Forrester estimates that 1.2 million sales roles will be lost due to automation by 2024. So, does this mean the dawn of the digital revolution will signal the death of the sales profession?

True best-in-class sales performance comes from a synthesis of skills and behaviors. Sellers who use both can build valued client relationships and execute buyer-focused sales, increasing their win-rate in the process.

Educated Buyers

The internet has enabled buyers to be more educated than ever before. A commonly cited statistic is that 57 percent of the buying journey is completed before sales are even engaged.

What makes a truly great and successful sales person is a combination fo both the relationship and process and play in their approach. How sellers approach the sales process and science of selling ( applying their competencies, skills, and experience to execute key activities and verified customer outcomes ) is greatly influenced by their capability to build the art of selling ( their characteristics, behaviors, integrity and, most importantly, their intent).

The customer’s experience of a sales person driven by personal gain will be extremely different to their experience of a sales person driven by fostering mutual gain. The professional focused on mutual gain will reach a better long-term outcome for both by fostering a position of trust.

A sales professional’s core values, intent, and fundamental personal drivers are factors in their approach – but company culture, how sellers are rewarded and recognized and the organizations leadership style also greatly influence the short-term success while creating long-term problems. Success follows when companies encourage sales people to:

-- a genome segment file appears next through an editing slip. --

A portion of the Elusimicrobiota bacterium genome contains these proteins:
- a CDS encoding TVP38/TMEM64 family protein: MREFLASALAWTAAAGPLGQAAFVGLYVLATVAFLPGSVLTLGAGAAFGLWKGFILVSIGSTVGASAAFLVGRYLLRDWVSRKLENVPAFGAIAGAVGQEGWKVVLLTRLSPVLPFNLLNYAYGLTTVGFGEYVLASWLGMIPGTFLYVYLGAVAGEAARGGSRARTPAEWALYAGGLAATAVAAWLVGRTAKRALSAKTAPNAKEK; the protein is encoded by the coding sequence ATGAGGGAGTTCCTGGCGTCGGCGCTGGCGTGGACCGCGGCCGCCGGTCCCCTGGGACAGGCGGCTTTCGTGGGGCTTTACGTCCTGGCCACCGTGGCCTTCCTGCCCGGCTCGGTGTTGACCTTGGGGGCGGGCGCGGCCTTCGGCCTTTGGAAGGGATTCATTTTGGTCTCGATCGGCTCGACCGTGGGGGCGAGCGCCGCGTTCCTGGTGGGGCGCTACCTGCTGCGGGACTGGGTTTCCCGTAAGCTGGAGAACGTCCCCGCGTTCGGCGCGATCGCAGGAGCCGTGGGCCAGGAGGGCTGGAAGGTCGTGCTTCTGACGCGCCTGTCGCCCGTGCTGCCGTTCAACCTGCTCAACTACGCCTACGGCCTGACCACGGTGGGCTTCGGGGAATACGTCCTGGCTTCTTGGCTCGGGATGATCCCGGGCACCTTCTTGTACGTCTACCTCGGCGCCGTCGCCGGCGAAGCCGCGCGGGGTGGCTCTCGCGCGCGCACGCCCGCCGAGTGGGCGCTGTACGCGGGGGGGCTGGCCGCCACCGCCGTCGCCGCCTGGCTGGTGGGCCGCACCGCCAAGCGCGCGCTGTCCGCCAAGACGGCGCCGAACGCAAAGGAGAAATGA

– Build trust
– Apply both the art of relationship-building and the science of selling
– Execute the flawless buyer-focused sales process.
– Find mutually beneficial solutions that drive specific business metrics and clearly documented outcomes.

Connecting with the customer

Despite our increasing reliance on the digital world, people still buy using emotion over logic. Even though buyers are savvy, pressured, risk-averse and more demanding, they still want guidance from a trusted doctor. They want expertise to help analyze information and options in order to make the best decisions.

In fact, the unprecedented volume of information buyers now have access to only makes them crave more support in sorting through what matters, and finding value among all the options.

Buyers feel connected to sales professionals who have an understanding about their needs and are able to collaborate with them to find the best solution.